Offering the inhabitants of Arnhem, in the Netherlands, a system that encourages them to sort waste
The town of Arnhem in Holland introduced a new collection system to encourage sorting and reduce the volume of residual waste. Designed and deployed by SUEZ, reverse collections have persuaded the inhabitants to change their habits and have enabled the local authority to shoot for a target of 75% of recycled waste by 2020.
In the Netherlands, the national target is to recycle 75% of household waste by 2020 and to promote the circular economy. The town of Arnhem decided to introduce a collection system that encouraged:
waste sorting at source;
the reduction of residual waste;
the reduction of CO2 emissions.
Investigations were made to enable a system that facilitated recyclable waste sorting upstream and reduced the volume of residual waste.
the number of households involved in the new collection pilot project (year 2014)
the target for recycled household waste in the Netherlands by 2020
The number of households involved in the new system in Arnhem (since 2016)
Reverse the principle of waste collection
Encourage users to sort their waste at source by making the collection of residual waste more restrictive; this is the solution implemented by SUEZ for the town of Arnhem:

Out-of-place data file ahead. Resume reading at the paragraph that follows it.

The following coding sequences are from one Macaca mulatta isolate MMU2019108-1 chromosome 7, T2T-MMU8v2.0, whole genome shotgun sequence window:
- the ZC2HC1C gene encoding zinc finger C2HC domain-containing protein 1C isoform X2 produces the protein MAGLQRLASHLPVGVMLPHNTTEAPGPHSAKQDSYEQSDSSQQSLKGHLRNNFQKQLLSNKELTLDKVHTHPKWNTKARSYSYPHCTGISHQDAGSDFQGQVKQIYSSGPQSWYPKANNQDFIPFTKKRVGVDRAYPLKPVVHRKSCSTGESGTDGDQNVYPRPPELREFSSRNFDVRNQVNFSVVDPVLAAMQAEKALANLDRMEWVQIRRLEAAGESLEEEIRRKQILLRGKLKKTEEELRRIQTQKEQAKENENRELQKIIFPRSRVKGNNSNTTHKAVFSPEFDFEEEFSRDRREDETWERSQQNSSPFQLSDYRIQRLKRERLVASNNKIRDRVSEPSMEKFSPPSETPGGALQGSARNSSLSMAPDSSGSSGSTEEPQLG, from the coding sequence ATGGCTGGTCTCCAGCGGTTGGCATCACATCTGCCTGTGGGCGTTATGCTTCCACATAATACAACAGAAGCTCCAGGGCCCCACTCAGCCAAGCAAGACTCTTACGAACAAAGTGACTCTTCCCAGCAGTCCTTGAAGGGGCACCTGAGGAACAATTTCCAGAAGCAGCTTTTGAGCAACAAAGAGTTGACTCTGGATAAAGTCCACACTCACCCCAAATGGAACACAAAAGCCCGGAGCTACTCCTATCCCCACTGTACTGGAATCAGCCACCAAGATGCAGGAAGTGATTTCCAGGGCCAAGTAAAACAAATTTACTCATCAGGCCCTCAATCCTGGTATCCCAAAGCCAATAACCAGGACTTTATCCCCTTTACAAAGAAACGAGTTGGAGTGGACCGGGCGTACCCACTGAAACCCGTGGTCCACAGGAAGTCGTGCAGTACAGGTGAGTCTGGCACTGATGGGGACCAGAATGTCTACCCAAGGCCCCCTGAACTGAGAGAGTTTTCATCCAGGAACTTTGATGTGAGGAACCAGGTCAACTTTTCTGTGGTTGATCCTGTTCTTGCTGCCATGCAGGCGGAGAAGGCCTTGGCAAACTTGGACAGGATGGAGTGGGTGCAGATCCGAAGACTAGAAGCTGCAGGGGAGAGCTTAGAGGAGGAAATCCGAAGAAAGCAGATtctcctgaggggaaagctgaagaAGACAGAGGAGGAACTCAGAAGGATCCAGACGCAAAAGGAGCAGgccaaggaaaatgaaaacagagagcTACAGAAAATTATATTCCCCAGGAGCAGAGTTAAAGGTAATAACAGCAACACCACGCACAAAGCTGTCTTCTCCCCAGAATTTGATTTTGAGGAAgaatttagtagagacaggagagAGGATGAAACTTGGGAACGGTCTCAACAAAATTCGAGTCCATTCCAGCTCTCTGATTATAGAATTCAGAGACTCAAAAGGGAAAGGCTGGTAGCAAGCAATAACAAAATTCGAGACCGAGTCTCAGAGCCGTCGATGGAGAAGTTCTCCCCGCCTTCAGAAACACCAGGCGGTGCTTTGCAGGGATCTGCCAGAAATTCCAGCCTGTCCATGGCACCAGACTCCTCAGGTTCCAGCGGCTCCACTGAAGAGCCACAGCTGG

separated waste such as paper, packaging waste and organic waste are always collected through door-to-door rounds or at the foot of buildings;
residual waste must be deposited in an underground container in the neighbourhood.
Propose specific containers
We implemented the following principle for this solution:
inhabitants of low-rise buildings have three mini-containers in their building for: paper/cardboard, plastic packaging, organic waste (fruit, vegetables, garden waste). Their residual waste must be deposited in an underground container within a reasonable walking distance and accessible with a personal badge;
inhabitants of high-rise buildings must deposit their packaging waste, paper/cardboard and residual waste in underground collection containers. Organic waste is collected every fortnight using a regular city waste bin.
All mini-containers are fitted with an RFID chip providing data on their use and changes to collection rounds.
Communicate about the new collection system
To make the pilot project a success, we consulted residents about their consumption habits, the choice of container location, the appropriateness of the system and the quality of service.
A field communication campaign was also deployed:
12 "waste coaches" in daily contact with residents;
posters in each district publicising the progress made and encouraging them to make even more efforts;
Three satisfaction surveys made just before the launch, six months after and one year after, enabled some adjustments to be made to the system.
After successful testing in three districts of Arnhem, the reversed collection system was extended to the whole town in June 2015. It enabled higher sorting rates of recyclable waste and a lower volume of residual waste, without impairing the cleanliness of local streets.
Consulting inhabitants and securing their participation were the key factors in this success, enabling a genuine change in their sorting habits.